I received an email last week announcing the first week of the contest, as I have opted in to receive communications from the National. The email was elegant and simple, it matched the branding of the website, and it was compelling. The contest is fantastic & runs over a four week period – win two tickets to the gala opening of The Sleeping Beauty at the new Four Seasons Centre. And the hook… well, what can I say, I’m in love…

A ballerina has been sighted at various locations throughout the city of Toronto. Your job is to identify where she is from 4 multiple choice locations. The “clue” is a beautifully shot black and white video clip set to music from the ballet of the ballerina exploring the location. It’s visually stunning and engaging.

The contest, although simple and to the point, hits all the right privacy marks with opt-outs and policies upfront; and it encourages viral by building in a refer a friend for more chances to win option. Finally, the entry form design is excellent as it’s built into the page and doesn’t ask for more info than they need. In fact, they only ask for name and email address.

Bravo to the National Ballet for using the interactive medium in a intuitive way that speaks directly to the brand, the community, and the art.

Update: Although the campaign is terrific, one way to add depth and buzz would be to tie in the theme into an exclusive grand prize where those users who entered correctly all 4 weeks had an extra chance to participate… perhaps a 24 hour period where an exclusive ‘part 5′ is posted that is more difficult to decipher… with a chance to win tickets to a different ballet, or a pre-show chat with Karen Kain. Once you open the door to connecting so well with your brand and your audience, the possibilities are endless to increase the experience.

[photo credit: foreversouls on Flickr]

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3 Lessons for Starbucks

Starbucks Coffee recently found themselves in the position of revoking a coupon they distributed to employees in the Southeastern US, as it was redistributed beyond the “original intent” after spreading far and wide in cyberspace… as offers usually do on the web. I’m frankly befuddled as to Starbucks’ inability to foresee how an offer like this distributed via email would NOT become a huge viral item.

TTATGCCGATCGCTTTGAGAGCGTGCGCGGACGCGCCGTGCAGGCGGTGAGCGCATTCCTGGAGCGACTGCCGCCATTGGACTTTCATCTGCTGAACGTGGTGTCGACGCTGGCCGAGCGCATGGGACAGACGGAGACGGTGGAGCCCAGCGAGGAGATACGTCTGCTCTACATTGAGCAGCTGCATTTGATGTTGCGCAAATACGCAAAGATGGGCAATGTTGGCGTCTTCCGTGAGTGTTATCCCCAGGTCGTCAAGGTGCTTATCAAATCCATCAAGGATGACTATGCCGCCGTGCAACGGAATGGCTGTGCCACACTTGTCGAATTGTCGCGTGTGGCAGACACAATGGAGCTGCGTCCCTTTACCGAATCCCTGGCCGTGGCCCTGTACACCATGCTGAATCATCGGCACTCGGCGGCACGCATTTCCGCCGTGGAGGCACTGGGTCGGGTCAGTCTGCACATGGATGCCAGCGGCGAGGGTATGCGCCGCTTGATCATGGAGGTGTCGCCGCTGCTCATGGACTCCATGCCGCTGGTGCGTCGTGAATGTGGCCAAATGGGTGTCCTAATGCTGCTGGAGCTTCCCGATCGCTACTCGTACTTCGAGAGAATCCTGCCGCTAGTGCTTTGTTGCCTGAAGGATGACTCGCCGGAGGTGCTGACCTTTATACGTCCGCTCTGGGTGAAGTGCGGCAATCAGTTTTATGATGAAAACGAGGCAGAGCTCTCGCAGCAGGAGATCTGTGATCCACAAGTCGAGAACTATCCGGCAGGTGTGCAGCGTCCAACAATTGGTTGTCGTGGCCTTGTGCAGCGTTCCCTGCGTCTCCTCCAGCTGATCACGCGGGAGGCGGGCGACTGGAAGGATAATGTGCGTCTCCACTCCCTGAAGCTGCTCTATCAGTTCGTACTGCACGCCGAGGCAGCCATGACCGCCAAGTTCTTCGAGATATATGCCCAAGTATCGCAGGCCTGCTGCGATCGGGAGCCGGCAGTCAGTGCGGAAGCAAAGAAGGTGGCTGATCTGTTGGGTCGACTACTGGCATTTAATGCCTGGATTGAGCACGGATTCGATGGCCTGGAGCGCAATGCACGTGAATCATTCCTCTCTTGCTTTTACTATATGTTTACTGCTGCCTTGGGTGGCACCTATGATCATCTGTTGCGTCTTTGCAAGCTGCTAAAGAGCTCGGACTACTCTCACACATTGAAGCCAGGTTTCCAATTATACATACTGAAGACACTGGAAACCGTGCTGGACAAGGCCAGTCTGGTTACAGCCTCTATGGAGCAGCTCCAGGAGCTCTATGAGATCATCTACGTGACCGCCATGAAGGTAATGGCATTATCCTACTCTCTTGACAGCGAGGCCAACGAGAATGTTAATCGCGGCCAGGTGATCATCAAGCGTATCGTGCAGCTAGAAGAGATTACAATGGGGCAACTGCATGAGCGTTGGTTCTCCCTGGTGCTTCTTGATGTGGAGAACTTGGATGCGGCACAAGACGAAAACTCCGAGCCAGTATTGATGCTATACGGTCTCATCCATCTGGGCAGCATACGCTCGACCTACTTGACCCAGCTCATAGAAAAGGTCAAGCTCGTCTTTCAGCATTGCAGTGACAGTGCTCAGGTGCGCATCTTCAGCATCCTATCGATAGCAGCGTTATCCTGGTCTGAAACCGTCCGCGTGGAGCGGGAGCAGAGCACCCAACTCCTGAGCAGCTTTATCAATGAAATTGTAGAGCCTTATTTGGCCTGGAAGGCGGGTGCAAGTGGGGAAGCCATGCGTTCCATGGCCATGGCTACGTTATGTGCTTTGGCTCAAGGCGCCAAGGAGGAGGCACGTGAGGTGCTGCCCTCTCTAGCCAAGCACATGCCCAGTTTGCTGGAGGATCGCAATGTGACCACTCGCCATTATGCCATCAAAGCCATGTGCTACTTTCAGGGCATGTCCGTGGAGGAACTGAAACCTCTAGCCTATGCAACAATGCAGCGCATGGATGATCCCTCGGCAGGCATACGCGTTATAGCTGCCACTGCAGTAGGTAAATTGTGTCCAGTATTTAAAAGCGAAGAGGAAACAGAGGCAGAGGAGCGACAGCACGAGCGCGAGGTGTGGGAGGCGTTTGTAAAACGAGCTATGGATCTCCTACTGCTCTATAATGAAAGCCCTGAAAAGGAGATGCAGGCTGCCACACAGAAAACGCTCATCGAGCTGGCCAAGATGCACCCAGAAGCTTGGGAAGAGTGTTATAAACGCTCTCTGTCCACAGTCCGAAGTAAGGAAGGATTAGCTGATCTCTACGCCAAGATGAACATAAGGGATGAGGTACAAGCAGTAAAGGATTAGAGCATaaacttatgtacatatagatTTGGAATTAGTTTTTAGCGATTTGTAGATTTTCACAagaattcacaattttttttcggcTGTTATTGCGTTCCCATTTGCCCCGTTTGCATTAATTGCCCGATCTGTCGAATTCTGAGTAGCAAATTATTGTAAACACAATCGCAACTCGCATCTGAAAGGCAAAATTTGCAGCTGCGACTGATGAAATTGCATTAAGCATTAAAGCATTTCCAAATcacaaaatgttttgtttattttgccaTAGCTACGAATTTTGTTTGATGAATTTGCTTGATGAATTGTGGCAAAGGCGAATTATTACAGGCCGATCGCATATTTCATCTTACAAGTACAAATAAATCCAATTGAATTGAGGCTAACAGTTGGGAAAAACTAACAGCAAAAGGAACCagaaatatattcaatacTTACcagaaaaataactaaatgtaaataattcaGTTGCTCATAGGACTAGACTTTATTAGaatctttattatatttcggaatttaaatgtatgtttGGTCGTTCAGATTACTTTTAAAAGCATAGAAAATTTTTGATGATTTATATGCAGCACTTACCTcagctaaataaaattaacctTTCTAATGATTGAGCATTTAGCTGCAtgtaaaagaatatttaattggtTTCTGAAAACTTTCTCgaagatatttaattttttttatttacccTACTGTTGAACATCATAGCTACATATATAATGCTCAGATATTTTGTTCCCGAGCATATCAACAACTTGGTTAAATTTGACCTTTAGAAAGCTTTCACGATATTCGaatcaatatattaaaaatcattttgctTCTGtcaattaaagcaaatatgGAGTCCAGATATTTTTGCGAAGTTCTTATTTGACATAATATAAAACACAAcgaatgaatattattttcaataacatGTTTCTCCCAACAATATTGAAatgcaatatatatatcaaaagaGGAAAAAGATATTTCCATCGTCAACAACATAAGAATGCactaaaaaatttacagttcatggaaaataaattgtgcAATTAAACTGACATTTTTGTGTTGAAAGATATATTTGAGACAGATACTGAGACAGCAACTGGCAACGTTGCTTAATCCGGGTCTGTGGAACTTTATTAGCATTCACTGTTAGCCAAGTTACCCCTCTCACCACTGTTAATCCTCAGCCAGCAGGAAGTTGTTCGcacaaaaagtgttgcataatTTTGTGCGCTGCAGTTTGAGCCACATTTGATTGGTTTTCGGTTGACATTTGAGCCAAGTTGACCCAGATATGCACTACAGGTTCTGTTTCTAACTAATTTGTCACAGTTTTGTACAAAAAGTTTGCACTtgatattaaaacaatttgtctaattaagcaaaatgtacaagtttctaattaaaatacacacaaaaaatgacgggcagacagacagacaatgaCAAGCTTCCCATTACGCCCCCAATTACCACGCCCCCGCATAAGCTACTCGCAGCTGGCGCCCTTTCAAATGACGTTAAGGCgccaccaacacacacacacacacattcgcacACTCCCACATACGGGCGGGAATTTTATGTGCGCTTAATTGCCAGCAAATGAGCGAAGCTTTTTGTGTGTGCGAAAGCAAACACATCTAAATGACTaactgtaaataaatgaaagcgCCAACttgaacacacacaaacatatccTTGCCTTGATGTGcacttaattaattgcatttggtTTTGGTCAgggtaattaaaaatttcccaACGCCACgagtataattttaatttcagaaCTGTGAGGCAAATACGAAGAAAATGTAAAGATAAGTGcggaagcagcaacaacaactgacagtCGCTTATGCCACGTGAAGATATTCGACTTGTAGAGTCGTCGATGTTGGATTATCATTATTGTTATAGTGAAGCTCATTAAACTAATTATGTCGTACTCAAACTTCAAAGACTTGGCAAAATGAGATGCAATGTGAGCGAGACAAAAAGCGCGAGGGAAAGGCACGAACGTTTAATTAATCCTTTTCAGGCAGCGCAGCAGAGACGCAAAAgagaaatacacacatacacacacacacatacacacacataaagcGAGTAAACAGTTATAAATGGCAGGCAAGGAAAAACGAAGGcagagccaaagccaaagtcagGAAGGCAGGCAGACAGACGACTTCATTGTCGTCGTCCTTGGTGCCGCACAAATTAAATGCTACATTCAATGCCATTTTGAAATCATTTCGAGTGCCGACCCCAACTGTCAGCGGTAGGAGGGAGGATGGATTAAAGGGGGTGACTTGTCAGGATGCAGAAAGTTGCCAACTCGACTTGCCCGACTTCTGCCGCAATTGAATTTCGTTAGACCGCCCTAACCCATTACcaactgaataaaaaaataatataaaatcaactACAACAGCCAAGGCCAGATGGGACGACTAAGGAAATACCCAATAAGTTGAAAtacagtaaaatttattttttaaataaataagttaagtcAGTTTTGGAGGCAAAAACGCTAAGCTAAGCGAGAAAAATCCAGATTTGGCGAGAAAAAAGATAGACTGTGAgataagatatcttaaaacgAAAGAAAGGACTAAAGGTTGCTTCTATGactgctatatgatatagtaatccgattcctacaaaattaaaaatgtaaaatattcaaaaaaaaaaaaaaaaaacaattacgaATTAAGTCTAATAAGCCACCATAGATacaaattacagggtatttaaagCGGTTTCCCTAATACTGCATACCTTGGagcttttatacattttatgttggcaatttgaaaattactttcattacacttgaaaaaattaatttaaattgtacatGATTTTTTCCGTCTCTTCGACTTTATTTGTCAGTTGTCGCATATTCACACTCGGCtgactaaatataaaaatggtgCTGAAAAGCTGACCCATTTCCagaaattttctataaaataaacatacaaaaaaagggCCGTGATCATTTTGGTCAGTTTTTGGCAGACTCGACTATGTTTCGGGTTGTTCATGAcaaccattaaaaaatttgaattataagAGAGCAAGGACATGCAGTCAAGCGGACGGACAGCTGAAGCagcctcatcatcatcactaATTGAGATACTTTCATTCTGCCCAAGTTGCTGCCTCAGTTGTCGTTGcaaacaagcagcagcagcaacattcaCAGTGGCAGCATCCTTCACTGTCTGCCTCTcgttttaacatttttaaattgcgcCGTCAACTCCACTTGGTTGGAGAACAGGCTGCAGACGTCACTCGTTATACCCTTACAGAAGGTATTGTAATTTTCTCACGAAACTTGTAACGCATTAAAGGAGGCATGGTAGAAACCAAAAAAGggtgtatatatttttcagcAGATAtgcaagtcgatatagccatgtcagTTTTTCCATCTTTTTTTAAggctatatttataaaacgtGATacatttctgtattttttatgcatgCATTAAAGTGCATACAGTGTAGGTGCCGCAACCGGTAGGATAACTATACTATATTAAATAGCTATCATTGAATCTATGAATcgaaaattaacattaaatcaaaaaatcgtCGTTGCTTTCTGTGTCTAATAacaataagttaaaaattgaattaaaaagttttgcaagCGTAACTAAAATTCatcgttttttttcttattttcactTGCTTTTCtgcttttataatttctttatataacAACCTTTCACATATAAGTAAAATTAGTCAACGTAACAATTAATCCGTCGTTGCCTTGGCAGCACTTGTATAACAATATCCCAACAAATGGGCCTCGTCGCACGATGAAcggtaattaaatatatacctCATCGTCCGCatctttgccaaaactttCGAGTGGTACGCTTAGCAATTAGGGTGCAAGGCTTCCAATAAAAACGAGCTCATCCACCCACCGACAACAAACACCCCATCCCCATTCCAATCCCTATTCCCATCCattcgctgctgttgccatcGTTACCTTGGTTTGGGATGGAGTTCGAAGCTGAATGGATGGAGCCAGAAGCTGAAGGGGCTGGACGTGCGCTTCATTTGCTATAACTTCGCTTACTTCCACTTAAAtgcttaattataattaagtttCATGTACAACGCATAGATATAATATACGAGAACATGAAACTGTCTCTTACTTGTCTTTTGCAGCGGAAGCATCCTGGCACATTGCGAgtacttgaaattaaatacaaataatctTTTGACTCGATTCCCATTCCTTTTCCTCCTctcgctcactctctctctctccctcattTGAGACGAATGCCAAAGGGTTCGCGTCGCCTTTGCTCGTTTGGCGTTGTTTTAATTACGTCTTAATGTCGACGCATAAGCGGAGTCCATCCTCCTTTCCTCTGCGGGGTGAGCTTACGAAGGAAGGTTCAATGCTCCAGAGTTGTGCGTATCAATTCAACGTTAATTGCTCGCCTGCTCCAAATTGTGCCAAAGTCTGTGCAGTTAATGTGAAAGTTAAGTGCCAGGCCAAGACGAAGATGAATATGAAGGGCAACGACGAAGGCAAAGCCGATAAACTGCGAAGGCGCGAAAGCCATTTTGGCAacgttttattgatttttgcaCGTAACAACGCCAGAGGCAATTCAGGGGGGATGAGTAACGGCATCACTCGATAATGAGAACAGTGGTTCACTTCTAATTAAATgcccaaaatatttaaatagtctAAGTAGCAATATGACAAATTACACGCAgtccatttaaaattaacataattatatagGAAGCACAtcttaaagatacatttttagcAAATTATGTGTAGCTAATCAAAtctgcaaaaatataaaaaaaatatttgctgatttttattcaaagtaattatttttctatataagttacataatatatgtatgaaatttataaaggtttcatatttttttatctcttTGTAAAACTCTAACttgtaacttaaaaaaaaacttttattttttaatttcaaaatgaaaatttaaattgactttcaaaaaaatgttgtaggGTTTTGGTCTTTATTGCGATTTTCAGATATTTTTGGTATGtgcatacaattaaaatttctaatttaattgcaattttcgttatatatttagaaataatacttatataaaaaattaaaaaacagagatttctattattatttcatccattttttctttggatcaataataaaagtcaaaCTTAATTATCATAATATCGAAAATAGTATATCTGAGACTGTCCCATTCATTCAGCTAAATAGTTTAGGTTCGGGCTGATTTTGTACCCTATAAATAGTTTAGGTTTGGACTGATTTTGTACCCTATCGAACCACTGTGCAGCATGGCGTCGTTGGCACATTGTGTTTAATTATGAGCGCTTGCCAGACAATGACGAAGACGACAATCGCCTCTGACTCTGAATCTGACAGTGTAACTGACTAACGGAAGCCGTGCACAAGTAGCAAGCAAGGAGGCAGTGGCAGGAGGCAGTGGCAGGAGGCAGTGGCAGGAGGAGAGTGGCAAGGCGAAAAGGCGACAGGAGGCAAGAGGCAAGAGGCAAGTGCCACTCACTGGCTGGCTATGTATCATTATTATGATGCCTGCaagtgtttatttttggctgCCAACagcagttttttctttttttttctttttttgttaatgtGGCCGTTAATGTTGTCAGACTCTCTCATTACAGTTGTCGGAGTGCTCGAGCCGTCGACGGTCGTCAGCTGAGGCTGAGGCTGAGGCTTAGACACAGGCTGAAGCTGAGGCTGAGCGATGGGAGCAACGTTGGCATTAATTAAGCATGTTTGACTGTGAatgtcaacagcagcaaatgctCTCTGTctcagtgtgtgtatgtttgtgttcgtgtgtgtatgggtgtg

Although the damage has been done, Starbucks can still learn from this experience (and must learn from it if they hope to engage their customers successfully in our real-time marketplace):

  1. Understand the medium & your message, anticipate the worst and strategize to mitigate it – i.e. anticipate that an offer like a free iced coffee, with a web-based coupon, will be shared outside of the small circle of friends and family you initially planned for and ensure you recognize what you can do to contain it, or not. If the potential costs outweigh the benefits, don’t do it.
  2. Technology is your friend. Why not build a self-serve contest/ content management app for all Starbucks regions to use for their own promos? Set parameters for the offer and send out an email to employees directing them to the website to send the coupon to a friend. Starbucks could set the parameters for instance, to only allow 10 coupons to be available per employee and institute a unique bar code for each that can be scanned and verified at the Starbucks location. More cost to set up than just sending an email, but if Starbucks is so concerned about freebies getting out of control, it may be a worthwhile investment in the long term. If Starbucks is willing to invest in podcasting (which ironically is aimed to bring back consumers to the coffee chain, which the coupon was succeeding in doing), then they really should be using the very basic strengths of the Interactive medium in their daily business… bells and whistles are nice, but basics like honouring offers mean more in the everyday.
  3. Your competitors will take advantage of your mistakes and that will spread across cyberspace in real-time as well. Caribou Coffee in a great move will accept the coupons on Sept 8th from noon-close at all locations. I’m sure they’ll win a few converts, if not new employees from this maneouver… and a lot of positive word of mouth as well. Was that potential cost factored in to the decision to revoke the coupons?

[photo credit: nate steiner on Flickr]